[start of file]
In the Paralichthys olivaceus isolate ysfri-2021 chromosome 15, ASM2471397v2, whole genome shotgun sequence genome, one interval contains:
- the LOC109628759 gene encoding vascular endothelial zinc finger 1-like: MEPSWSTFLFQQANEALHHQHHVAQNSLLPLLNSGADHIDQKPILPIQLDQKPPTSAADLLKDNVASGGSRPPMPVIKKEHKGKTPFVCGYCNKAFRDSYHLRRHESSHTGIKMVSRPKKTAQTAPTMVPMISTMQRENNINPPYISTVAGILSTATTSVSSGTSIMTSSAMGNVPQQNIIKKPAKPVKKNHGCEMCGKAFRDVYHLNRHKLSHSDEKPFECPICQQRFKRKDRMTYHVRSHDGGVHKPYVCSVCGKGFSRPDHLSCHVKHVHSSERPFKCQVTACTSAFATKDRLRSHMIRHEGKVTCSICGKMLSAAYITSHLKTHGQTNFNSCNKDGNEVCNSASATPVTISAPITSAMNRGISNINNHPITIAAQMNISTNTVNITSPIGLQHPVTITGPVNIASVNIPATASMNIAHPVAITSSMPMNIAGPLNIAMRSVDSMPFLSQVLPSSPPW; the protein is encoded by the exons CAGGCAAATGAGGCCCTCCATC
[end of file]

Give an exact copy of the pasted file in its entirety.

In the Paralichthys olivaceus isolate ysfri-2021 chromosome 15, ASM2471397v2, whole genome shotgun sequence genome, one interval contains:
- the LOC109628759 gene encoding vascular endothelial zinc finger 1-like: MEPSWSTFLFQQANEALHHQHHVAQNSLLPLLNSGADHIDQKPILPIQLDQKPPTSAADLLKDNVASGGSRPPMPVIKKEHKGKTPFVCGYCNKAFRDSYHLRRHESSHTGIKMVSRPKKTAQTAPTMVPMISTMQRENNINPPYISTVAGILSTATTSVSSGTSIMTSSAMGNVPQQNIIKKPAKPVKKNHGCEMCGKAFRDVYHLNRHKLSHSDEKPFECPICQQRFKRKDRMTYHVRSHDGGVHKPYVCSVCGKGFSRPDHLSCHVKHVHSSERPFKCQVTACTSAFATKDRLRSHMIRHEGKVTCSICGKMLSAAYITSHLKTHGQTNFNSCNKDGNEVCNSASATPVTISAPITSAMNRGISNINNHPITIAAQMNISTNTVNITSPIGLQHPVTITGPVNIASVNIPATASMNIAHPVAITSSMPMNIAGPLNIAMRSVDSMPFLSQVLPSSPPW; the protein is encoded by the exons CAGGCAAATGAGGCCCTCCATC